Theresa May says Final Brexit deal means UK must leave single market

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The final Brexit deal with the EU will mean the UK leaving the European single market, Theresa May has announced.

In a speech outlining the Government's plans on leaving the EU at Lancaster House in London, the Prime Minister said both Houses of Parliament will vote on the final deal.

Mrs May said the plans "cannot mean membership of the single market".

She said: "Being out of the EU but a member of the single market would mean complying with the EU's rules and regulations that implement those freedoms, without having a vote on what those rules and regulations are.

"It would mean accepting a role for the European Court of Justice that would see it still having direct legal authority in our country.

"It would to all intents and purposes mean not leaving the EU at all."

The PM confirmed that the Government will put the final deal between the UK and the EU "to a vote in both Houses of Parliament before it comes into force".

But she did not make it clear whether a vote against the agreement would result in the UK remaining within the EU, or leaving the block without any kind of deal.

Here are the key points from her speech:

  • The UK will not remain a member of the single market
  • Both Houses of Parliament will get a vote on the final deal on Brexit
  • The Government wants a deal on the Customs Union
  • There will be a transitional period that could require negotiation
  • Britain will no longer be under the jurisdiction of the European Court of Justice

Remaining within the single market would require the free movement of people and accepting the jurisdiction of the European Court of Justice.

Instead, Mrs May said she would seek "the greatest possible access to the single market on a reciprocal basis, through a comprehensive trade agreement".

That would mean the "days of Britain making vast contributions to the European Union every year will end", although there could be some specific European programmes that the UK might want to contribute in.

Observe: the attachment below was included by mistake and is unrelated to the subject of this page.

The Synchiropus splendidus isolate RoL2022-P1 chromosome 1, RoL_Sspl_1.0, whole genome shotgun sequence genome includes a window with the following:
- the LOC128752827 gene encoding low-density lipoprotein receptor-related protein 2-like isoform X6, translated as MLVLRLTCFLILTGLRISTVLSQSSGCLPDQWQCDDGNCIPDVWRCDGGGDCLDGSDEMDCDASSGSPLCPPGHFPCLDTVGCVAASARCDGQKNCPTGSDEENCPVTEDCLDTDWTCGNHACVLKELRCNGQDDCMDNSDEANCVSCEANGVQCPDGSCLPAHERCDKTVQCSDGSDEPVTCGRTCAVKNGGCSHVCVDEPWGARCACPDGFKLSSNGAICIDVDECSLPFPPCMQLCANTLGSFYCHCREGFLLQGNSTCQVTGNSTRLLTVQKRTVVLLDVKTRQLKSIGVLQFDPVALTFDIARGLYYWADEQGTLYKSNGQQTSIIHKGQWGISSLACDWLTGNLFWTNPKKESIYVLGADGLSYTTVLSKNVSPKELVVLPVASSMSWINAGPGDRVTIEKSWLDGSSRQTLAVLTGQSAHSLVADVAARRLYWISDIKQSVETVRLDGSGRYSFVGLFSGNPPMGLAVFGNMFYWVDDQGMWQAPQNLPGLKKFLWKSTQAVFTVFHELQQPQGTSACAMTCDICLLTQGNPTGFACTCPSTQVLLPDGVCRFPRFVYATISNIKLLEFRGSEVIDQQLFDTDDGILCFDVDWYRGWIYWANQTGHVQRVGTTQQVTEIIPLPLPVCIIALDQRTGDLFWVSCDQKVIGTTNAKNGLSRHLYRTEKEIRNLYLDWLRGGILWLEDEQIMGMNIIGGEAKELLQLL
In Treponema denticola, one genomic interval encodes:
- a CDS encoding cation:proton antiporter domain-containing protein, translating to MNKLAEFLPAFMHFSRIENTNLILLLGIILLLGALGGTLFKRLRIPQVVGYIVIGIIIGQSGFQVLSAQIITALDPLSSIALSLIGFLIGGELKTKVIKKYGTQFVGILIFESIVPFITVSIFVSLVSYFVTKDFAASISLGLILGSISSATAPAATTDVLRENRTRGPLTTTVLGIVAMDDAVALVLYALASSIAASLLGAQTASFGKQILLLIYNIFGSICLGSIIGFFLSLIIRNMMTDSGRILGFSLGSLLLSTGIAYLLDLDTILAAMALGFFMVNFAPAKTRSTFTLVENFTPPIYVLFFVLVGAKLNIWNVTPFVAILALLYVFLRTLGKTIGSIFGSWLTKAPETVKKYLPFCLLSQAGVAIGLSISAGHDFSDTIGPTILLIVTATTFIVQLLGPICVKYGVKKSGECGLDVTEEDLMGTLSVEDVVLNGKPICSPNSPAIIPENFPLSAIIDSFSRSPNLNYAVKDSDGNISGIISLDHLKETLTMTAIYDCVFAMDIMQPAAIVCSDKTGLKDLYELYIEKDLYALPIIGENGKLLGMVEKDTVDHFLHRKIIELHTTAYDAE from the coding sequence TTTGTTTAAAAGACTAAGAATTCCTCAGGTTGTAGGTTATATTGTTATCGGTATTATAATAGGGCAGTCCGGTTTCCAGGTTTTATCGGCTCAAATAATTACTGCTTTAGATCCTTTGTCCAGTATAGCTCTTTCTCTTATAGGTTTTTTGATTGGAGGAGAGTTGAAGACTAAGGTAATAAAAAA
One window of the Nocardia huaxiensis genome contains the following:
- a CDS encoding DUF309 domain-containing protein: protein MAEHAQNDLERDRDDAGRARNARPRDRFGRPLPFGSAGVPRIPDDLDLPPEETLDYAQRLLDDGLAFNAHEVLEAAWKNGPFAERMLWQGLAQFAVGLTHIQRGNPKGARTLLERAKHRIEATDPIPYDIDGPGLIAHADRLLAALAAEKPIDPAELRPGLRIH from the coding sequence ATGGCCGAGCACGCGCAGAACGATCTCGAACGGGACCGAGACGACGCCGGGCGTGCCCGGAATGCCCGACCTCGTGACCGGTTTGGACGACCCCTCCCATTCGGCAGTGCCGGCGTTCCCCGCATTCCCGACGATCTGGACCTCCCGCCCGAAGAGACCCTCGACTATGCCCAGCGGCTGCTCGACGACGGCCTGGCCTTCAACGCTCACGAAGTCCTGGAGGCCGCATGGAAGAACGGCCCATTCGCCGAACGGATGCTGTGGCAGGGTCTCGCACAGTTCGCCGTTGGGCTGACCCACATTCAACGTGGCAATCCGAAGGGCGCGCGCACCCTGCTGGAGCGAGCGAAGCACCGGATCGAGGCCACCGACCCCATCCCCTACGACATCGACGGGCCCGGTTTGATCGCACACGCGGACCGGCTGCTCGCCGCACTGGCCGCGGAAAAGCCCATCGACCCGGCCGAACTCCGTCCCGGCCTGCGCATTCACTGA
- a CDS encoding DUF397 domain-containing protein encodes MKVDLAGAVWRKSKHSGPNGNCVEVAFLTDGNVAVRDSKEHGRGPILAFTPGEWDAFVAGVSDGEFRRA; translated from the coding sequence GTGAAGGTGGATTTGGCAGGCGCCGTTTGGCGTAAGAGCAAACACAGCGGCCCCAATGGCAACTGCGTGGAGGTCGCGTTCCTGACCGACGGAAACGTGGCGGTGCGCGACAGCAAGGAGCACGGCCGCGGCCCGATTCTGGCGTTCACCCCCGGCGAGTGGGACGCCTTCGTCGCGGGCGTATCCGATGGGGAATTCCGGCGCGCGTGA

She said she wanted the UK to remain part of a customs agreement with the remaining 27 EU states, but said she had an "open mind" over whether this would be through associate membership of the Customs Union or through another arrangement.

And she said the UK would regain control of its borders, would no longer be under the jurisdiction of the European Court of Justice and would work to maintain a common travel area with the Republic of Ireland as well as strengthening the "precious union between the four nations of the United Kingdom".

But she sounded a warning to the EU against trying to "punish" the UK, claiming a punitive Brexit deal would be "an act of calamitous self-harm" and adding "no deal for Britain is better than a bad deal for Britain".

She also said if Britain was excluded from access to the single market, it would be free to change the basis of its economic model to pursue alternative arrangements.

At the weekend, Chancellor Philip Hammond said the UK would have to change its economic model to "regain competitiveness" if Britain was denied access to the single market.

In an interview with German newspaper Welt am Sonntag, he said a move away from a European-style system would be needed, hinting at cuts to corporation tax and a possible "tax haven" model.

The confirmation of a parliamentary vote on the deal meets a key demand of MPs who have raised concerns about the impact of leaving the EU on the UK.

Under Article 50 of the EU treaties, Britain will have two years to negotiate a deal after it informs the European Council of its intention to quit - which Mrs May has pledged to do by the end of March this year.

The pound surged in value against the dollar as the PM delivered her Brexit recipe - with Sterling later trading above $1.23 - more than 2.4% up - as investors reacted to the speech.

It also made up some ground against the euro as the remarks contained little the market had not already largely priced in.

Source: Wil Longbottom - Sky News

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